First and foremost, read and understand the terms of your credit card, however monotonous and dry the reading may be. To the benefit of the consumer, the Credit Card Accountability, Responsibility, and Disclosure (CARD) Act of 2009 compels credit card companies to use plain language in their contracts and statements. Take advantage of CARD, and know what you are agreeing to before you use your card.

Limit the number of credit cards you use, and avoid potentially costly balance transfers. The more cards you have and use regularly, the greater your risk of losing track of or control of your spending habits. Balance transfers used as a means to lower your interest rate and save money by shifting balances among many cards can actually cost you in terms of expensive fees and a poor credit rating. As well as balance transfers, cash advances also give the consumer a sense of spending power. However, you should avoid cash advances like a financial plague. For of all the “advantages” associated with using a credit card, cash advances can come with the highest fees.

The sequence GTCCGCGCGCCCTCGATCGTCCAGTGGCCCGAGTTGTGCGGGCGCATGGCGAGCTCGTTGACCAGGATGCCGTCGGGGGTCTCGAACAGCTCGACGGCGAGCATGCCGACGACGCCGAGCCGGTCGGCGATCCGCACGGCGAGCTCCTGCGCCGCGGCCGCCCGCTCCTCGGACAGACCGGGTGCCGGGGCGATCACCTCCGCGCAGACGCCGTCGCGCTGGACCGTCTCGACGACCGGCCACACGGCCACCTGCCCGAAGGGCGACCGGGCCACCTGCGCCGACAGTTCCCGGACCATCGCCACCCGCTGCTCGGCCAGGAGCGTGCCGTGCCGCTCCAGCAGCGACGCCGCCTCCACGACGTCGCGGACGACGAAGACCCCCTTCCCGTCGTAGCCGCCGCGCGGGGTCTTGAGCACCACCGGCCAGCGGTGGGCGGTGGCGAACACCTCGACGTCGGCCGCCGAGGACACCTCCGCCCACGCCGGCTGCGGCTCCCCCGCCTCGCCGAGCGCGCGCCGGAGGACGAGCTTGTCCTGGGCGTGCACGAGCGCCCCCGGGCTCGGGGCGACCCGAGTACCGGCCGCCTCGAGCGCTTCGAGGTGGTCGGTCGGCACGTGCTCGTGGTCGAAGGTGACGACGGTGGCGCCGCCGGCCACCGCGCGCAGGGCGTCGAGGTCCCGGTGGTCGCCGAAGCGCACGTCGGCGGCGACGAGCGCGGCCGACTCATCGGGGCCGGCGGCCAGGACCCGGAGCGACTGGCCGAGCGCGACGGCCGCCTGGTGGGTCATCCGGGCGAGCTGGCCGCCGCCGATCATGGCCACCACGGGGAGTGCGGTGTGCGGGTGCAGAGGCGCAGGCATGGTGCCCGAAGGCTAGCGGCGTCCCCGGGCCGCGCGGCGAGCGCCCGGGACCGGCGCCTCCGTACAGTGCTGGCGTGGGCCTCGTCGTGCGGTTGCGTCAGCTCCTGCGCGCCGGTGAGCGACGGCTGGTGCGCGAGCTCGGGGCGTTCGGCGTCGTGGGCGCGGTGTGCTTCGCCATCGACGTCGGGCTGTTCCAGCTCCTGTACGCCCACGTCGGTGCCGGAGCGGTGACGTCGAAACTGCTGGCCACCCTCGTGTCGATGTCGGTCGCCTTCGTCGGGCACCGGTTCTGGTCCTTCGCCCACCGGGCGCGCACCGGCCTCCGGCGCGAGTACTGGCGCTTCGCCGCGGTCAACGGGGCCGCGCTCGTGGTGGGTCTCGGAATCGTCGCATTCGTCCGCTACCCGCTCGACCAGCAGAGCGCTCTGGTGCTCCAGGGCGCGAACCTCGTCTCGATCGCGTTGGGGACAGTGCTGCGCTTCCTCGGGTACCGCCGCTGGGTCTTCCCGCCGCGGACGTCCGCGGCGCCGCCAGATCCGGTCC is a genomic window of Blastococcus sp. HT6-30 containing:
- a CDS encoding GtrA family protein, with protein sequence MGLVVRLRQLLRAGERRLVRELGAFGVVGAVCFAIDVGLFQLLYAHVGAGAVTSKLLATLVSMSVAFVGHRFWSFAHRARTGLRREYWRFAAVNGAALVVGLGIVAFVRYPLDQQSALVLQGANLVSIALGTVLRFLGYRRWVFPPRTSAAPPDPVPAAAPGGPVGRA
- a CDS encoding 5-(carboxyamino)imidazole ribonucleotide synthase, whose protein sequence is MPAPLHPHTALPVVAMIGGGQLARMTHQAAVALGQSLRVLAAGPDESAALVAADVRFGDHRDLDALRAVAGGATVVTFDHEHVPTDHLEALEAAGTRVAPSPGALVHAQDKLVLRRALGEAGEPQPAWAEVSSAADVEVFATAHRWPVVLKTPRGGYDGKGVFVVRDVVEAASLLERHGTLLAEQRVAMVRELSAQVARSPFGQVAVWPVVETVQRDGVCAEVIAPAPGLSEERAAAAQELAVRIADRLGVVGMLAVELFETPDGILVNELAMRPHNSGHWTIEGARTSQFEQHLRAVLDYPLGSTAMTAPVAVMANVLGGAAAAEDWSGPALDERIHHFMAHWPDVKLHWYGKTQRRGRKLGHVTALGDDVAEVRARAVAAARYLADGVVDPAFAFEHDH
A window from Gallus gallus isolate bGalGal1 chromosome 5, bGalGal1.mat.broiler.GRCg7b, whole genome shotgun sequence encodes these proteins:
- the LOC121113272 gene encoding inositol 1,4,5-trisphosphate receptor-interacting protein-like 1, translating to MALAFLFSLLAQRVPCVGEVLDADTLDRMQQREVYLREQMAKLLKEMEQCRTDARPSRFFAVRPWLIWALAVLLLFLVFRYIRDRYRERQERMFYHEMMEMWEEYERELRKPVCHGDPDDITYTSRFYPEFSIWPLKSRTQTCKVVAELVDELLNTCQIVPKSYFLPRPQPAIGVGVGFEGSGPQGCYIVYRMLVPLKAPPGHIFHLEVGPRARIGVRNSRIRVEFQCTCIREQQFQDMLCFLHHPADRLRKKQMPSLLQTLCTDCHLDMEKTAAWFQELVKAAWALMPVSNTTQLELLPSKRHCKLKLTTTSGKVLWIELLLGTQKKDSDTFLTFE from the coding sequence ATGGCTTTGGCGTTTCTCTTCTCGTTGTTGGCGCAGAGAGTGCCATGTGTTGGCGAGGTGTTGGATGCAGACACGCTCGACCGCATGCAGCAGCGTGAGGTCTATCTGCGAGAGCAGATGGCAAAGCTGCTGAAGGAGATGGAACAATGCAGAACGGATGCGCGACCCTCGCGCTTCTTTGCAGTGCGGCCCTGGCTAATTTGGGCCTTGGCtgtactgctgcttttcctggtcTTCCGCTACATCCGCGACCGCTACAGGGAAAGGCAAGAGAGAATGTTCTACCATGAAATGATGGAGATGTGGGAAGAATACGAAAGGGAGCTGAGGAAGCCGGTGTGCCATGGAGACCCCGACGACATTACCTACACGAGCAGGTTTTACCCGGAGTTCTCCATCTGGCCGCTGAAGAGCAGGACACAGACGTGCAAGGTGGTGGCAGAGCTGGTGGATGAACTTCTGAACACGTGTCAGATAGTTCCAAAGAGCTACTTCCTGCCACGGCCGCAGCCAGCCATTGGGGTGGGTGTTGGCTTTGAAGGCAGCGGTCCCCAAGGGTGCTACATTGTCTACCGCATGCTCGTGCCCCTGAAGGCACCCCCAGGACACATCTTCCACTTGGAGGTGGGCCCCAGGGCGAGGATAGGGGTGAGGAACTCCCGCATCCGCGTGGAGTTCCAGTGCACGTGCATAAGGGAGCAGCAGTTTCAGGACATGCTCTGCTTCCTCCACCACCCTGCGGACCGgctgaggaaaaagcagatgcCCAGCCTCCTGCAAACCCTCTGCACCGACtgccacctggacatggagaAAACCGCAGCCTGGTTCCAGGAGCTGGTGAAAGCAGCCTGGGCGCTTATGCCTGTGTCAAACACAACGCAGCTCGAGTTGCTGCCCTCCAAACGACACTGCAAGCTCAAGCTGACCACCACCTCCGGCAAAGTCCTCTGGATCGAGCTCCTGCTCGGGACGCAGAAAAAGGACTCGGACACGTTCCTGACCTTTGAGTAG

You can avoid fees and heavy use of your credit card by establishing a personal emergency fund in advance. Before you are trapped in a vortex of credit card debt, set aside a percentage of your income that can be used in the event you immediately need money. By doing so, you can resist the temptation of applying for or using an existing credit card, subsequently paying a higher percentage to a credit card company.

Finally, while this tip may go without saying, do not lend your credit card to anyone. You are in charge of your credit card and ultimately responsible for the balance, regardless of who uses the card.